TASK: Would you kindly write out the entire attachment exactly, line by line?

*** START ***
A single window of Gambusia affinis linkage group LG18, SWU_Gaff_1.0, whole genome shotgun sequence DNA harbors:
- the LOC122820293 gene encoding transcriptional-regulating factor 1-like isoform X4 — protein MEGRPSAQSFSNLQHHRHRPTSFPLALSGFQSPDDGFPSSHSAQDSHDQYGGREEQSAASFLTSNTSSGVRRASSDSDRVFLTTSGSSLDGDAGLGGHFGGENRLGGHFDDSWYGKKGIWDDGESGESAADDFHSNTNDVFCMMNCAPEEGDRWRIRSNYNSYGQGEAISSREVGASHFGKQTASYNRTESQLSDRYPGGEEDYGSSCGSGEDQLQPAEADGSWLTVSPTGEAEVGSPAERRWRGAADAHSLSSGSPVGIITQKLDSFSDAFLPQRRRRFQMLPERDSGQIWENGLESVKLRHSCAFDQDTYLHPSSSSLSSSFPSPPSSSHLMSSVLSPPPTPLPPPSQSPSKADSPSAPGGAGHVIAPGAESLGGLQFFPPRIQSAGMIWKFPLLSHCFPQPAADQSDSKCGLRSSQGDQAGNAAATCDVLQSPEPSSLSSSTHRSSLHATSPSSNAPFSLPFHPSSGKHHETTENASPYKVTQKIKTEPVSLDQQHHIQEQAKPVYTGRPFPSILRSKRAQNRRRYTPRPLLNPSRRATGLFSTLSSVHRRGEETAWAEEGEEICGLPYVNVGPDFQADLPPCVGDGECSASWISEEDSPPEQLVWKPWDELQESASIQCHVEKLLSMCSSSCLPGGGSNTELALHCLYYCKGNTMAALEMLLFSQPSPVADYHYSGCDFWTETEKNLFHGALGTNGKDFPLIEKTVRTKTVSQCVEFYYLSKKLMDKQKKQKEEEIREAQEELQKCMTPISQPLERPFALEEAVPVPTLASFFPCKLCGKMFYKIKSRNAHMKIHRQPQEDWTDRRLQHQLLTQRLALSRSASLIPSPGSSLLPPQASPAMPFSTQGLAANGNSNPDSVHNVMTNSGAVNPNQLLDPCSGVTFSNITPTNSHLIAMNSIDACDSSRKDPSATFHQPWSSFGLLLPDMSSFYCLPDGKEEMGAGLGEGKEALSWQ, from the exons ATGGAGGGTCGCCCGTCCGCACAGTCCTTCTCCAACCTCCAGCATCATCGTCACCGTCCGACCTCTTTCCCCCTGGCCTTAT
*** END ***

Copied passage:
A single window of Gambusia affinis linkage group LG18, SWU_Gaff_1.0, whole genome shotgun sequence DNA harbors:
- the LOC122820293 gene encoding transcriptional-regulating factor 1-like isoform X4 — protein MEGRPSAQSFSNLQHHRHRPTSFPLALSGFQSPDDGFPSSHSAQDSHDQYGGREEQSAASFLTSNTSSGVRRASSDSDRVFLTTSGSSLDGDAGLGGHFGGENRLGGHFDDSWYGKKGIWDDGESGESAADDFHSNTNDVFCMMNCAPEEGDRWRIRSNYNSYGQGEAISSREVGASHFGKQTASYNRTESQLSDRYPGGEEDYGSSCGSGEDQLQPAEADGSWLTVSPTGEAEVGSPAERRWRGAADAHSLSSGSPVGIITQKLDSFSDAFLPQRRRRFQMLPERDSGQIWENGLESVKLRHSCAFDQDTYLHPSSSSLSSSFPSPPSSSHLMSSVLSPPPTPLPPPSQSPSKADSPSAPGGAGHVIAPGAESLGGLQFFPPRIQSAGMIWKFPLLSHCFPQPAADQSDSKCGLRSSQGDQAGNAAATCDVLQSPEPSSLSSSTHRSSLHATSPSSNAPFSLPFHPSSGKHHETTENASPYKVTQKIKTEPVSLDQQHHIQEQAKPVYTGRPFPSILRSKRAQNRRRYTPRPLLNPSRRATGLFSTLSSVHRRGEETAWAEEGEEICGLPYVNVGPDFQADLPPCVGDGECSASWISEEDSPPEQLVWKPWDELQESASIQCHVEKLLSMCSSSCLPGGGSNTELALHCLYYCKGNTMAALEMLLFSQPSPVADYHYSGCDFWTETEKNLFHGALGTNGKDFPLIEKTVRTKTVSQCVEFYYLSKKLMDKQKKQKEEEIREAQEELQKCMTPISQPLERPFALEEAVPVPTLASFFPCKLCGKMFYKIKSRNAHMKIHRQPQEDWTDRRLQHQLLTQRLALSRSASLIPSPGSSLLPPQASPAMPFSTQGLAANGNSNPDSVHNVMTNSGAVNPNQLLDPCSGVTFSNITPTNSHLIAMNSIDACDSSRKDPSATFHQPWSSFGLLLPDMSSFYCLPDGKEEMGAGLGEGKEALSWQ, from the exons ATGGAGGGTCGCCCGTCCGCACAGTCCTTCTCCAACCTCCAGCATCATCGTCACCGTCCGACCTCTTTCCCCCTGGCCTTAT